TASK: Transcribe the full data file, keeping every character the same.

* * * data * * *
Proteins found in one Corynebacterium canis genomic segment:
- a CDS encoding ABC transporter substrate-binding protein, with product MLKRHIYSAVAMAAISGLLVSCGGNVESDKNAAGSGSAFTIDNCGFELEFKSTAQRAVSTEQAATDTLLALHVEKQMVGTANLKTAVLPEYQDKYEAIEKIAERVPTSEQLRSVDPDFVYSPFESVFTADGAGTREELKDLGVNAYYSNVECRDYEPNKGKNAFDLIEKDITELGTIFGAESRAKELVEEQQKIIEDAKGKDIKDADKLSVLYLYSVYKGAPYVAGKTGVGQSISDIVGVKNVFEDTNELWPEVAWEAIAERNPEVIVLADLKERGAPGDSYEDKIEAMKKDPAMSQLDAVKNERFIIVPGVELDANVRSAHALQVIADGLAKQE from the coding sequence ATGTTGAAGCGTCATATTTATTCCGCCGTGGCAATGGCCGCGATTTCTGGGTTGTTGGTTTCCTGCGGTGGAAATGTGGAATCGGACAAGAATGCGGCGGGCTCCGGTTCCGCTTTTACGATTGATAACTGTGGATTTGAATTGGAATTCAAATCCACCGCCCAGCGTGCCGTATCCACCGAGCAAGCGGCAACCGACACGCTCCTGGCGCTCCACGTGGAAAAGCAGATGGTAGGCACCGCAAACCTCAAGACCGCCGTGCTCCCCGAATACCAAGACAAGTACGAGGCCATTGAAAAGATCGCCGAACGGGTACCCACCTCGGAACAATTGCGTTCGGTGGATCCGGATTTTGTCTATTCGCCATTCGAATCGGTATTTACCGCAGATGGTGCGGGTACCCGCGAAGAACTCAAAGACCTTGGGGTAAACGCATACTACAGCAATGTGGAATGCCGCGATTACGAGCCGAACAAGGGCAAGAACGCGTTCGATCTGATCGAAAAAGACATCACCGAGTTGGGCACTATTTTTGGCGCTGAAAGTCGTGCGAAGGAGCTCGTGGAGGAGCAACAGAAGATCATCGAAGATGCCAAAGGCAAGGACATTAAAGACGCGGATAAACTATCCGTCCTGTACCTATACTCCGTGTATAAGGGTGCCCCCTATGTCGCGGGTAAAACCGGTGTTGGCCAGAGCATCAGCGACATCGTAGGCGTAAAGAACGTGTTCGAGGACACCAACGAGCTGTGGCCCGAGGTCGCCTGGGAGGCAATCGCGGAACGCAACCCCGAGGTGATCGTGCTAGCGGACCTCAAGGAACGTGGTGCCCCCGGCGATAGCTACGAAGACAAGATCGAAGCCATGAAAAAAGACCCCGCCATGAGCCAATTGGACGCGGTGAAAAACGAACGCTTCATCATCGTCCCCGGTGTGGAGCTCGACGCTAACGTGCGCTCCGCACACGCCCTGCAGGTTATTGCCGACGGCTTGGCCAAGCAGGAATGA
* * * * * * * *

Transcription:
Proteins found in one Corynebacterium canis genomic segment:
- a CDS encoding ABC transporter substrate-binding protein, with product MLKRHIYSAVAMAAISGLLVSCGGNVESDKNAAGSGSAFTIDNCGFELEFKSTAQRAVSTEQAATDTLLALHVEKQMVGTANLKTAVLPEYQDKYEAIEKIAERVPTSEQLRSVDPDFVYSPFESVFTADGAGTREELKDLGVNAYYSNVECRDYEPNKGKNAFDLIEKDITELGTIFGAESRAKELVEEQQKIIEDAKGKDIKDADKLSVLYLYSVYKGAPYVAGKTGVGQSISDIVGVKNVFEDTNELWPEVAWEAIAERNPEVIVLADLKERGAPGDSYEDKIEAMKKDPAMSQLDAVKNERFIIVPGVELDANVRSAHALQVIADGLAKQE from the coding sequence ATGTTGAAGCGTCATATTTATTCCGCCGTGGCAATGGCCGCGATTTCTGGGTTGTTGGTTTCCTGCGGTGGAAATGTGGAATCGGACAAGAATGCGGCGGGCTCCGGTTCCGCTTTTACGATTGATAACTGTGGATTTGAATTGGAATTCAAATCCACCGCCCAGCGTGCCGTATCCACCGAGCAAGCGGCAACCGACACGCTCCTGGCGCTCCACGTGGAAAAGCAGATGGTAGGCACCGCAAACCTCAAGACCGCCGTGCTCCCCGAATACCAAGACAAGTACGAGGCCATTGAAAAGATCGCCGAACGGGTACCCACCTCGGAACAATTGCGTTCGGTGGATCCGGATTTTGTCTATTCGCCATTCGAATCGGTATTTACCGCAGATGGTGCGGGTACCCGCGAAGAACTCAAAGACCTTGGGGTAAACGCATACTACAGCAATGTGGAATGCCGCGATTACGAGCCGAACAAGGGCAAGAACGCGTTCGATCTGATCGAAAAAGACATCACCGAGTTGGGCACTATTTTTGGCGCTGAAAGTCGTGCGAAGGAGCTCGTGGAGGAGCAACAGAAGATCATCGAAGATGCCAAAGGCAAGGACATTAAAGACGCGGATAAACTATCCGTCCTGTACCTATACTCCGTGTATAAGGGTGCCCCCTATGTCGCGGGTAAAACCGGTGTTGGCCAGAGCATCAGCGACATCGTAGGCGTAAAGAACGTGTTCGAGGACACCAACGAGCTGTGGCCCGAGGTCGCCTGGGAGGCAATCGCGGAACGCAACCCCGAGGTGATCGTGCTAGCGGACCTCAAGGAACGTGGTGCCCCCGGCGATAGCTACGAAGACAAGATCGAAGCCATGAAAAAAGACCCCGCCATGAGCCAATTGGACGCGGTGAAAAACGAACGCTTCATCATCGTCCCCGGTGTGGAGCTCGACGCTAACGTGCGCTCCGCACACGCCCTGCAGGTTATTGCCGACGGCTTGGCCAAGCAGGAATGA